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Business Leaders Front Up To Challenges In UK Eating And Drinking Out Market

Mounting costs and Brexit dampen market confidence, but new businesses in particular remain optimistic about their own prospects in out-of-home sector

Two thirds of senior executives in the eating and drinking out sector remain upbeat about prospects for their business, while acknowledging significant challenges in the market, the latest Business Leaders’ Confidence Survey from CGA reveals.

The exclusive poll found that 66% of respondents were positive about prospects for their own company over the next 12 months—the same proportion as in CGA’s last confidence survey in May 2017. In addition, three quarters (76%) of leaders told the survey that their business’ performance had been in line with, or above, expectations so far in 2017.

However, this is in contrast to their optimism about the general trading environment – which has slipped since the start of this year. Asked about their confidence in the out-of-home market as a whole, only a third (34%) of leaders said they were optimistic about prospects for the next 12 months—down from 43% in May.

The survey, full results of which are available by request from CGA, highlighted widespread concerns about threats to the market including spiralling input costs and Brexit. Businesses are facing something of a perfect storm of challenges, the survey confirmed. More than three quarters of leaders said their business has been affected by increases in food costs (81%), and nearly as many (70%) said they had passed these increased costs on to consumers via menu price rises in the last quarter. High numbers of business leaders said they had been hit by increased business rates (78%), increased staff costs (70%) and the impact of terrorism (45%).

Falling confidence also reflected uncertainty about Brexit and its subsequent triple impact on consumer confidence, import costs and availability of European workers. Nearly three quarters (71%) of leaders said the decision to leave the EU had already had a negative impact on their business, and there was widespread alarm that the most severe consequences of Brexit were still to be felt.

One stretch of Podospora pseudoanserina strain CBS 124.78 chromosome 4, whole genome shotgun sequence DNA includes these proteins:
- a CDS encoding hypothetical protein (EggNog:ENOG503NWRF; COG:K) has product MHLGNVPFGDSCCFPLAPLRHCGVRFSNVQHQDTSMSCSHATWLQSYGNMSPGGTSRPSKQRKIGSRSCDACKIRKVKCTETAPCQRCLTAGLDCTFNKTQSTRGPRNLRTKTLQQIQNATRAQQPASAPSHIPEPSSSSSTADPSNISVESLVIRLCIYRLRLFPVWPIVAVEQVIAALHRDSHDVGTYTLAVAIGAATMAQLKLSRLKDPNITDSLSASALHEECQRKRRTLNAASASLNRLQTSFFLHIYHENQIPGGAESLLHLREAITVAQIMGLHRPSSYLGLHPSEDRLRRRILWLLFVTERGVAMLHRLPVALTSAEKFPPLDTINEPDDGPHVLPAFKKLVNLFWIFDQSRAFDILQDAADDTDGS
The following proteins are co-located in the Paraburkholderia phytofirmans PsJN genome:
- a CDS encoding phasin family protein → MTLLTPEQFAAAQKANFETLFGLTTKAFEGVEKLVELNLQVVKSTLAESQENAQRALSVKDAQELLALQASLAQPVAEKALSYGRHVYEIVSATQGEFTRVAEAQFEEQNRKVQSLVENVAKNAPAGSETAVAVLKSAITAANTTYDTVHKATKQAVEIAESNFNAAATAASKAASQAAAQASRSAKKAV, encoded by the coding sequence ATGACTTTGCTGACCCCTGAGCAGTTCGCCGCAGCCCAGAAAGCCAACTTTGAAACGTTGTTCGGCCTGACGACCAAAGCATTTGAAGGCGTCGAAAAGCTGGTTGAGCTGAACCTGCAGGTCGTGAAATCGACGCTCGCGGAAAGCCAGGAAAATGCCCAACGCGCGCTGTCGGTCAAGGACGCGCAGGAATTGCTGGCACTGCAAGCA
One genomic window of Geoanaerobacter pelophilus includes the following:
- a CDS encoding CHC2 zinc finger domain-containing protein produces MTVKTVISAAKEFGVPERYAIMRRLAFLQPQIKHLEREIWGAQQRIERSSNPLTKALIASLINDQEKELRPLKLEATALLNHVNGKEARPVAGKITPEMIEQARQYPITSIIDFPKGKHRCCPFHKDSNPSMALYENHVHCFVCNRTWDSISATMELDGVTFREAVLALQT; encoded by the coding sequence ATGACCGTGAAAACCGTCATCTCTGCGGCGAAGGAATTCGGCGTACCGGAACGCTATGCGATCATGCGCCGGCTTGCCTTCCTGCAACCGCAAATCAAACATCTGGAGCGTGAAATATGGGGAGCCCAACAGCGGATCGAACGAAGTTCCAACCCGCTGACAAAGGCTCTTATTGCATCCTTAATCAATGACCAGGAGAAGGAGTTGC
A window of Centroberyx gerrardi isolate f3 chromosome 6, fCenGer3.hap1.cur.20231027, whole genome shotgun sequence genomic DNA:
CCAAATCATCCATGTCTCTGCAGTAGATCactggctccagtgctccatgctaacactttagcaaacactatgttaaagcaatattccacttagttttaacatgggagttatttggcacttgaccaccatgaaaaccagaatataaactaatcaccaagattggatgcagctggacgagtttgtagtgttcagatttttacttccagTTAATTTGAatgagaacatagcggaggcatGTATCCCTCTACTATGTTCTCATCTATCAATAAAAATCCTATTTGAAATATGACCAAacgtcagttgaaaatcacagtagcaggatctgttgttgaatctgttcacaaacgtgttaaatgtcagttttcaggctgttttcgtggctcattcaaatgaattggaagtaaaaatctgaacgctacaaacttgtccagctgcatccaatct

The poll flagged up concerns about possible market saturation, as well as the public’s likelihood to continue to go out to eat and drink.

Separate research from CGA’s suite of services has shown a 46% increase in managed restaurants in Britain in the last five years, but like for like sales growth of only 1.3% in the last 12 months. Restaurant openings have been driven by new and fast-growing concepts in particular, and the Business Leaders’ Confidence Survey shows that optimism is much higher among leaders of these fledgling operators than those of established big brands. One respondent commented: “There is still plenty of room for growth in the market for concepts that provide exceptional value for money and consistency.”

CGA vice president Peter Martin said: “Our latest Business Leaders’ Confidence Survey is a fascinating snapshot of a sector that, in general, is determined to ride out the stiff headwinds it faces. Food, property and staff costs are rising, Brexit negotiations are causing havoc with exchange rates, imports and staffing, and consumer confidence remains patchy.

“Before the Brexit referendum confidence in the market was sky high. It plummeted straight after the vote, and although confidence in both leaders’ own businesses and to a lesser extent the general market have recovered, they are not back to early 2016 levels. The worrying aspect is the gap between market and company optimism and the effect this uncertainty might have on decision-making, especially around investment and growth,” Martin added.

“The good news is our findings is that two thirds of business leaders are upbeat about their own prospects, which is a welcome corrective to the doom and gloom, and a reminder of the intrinsic dynamism and ambition of large parts of Britain’s eating and drinking out industry.”

 

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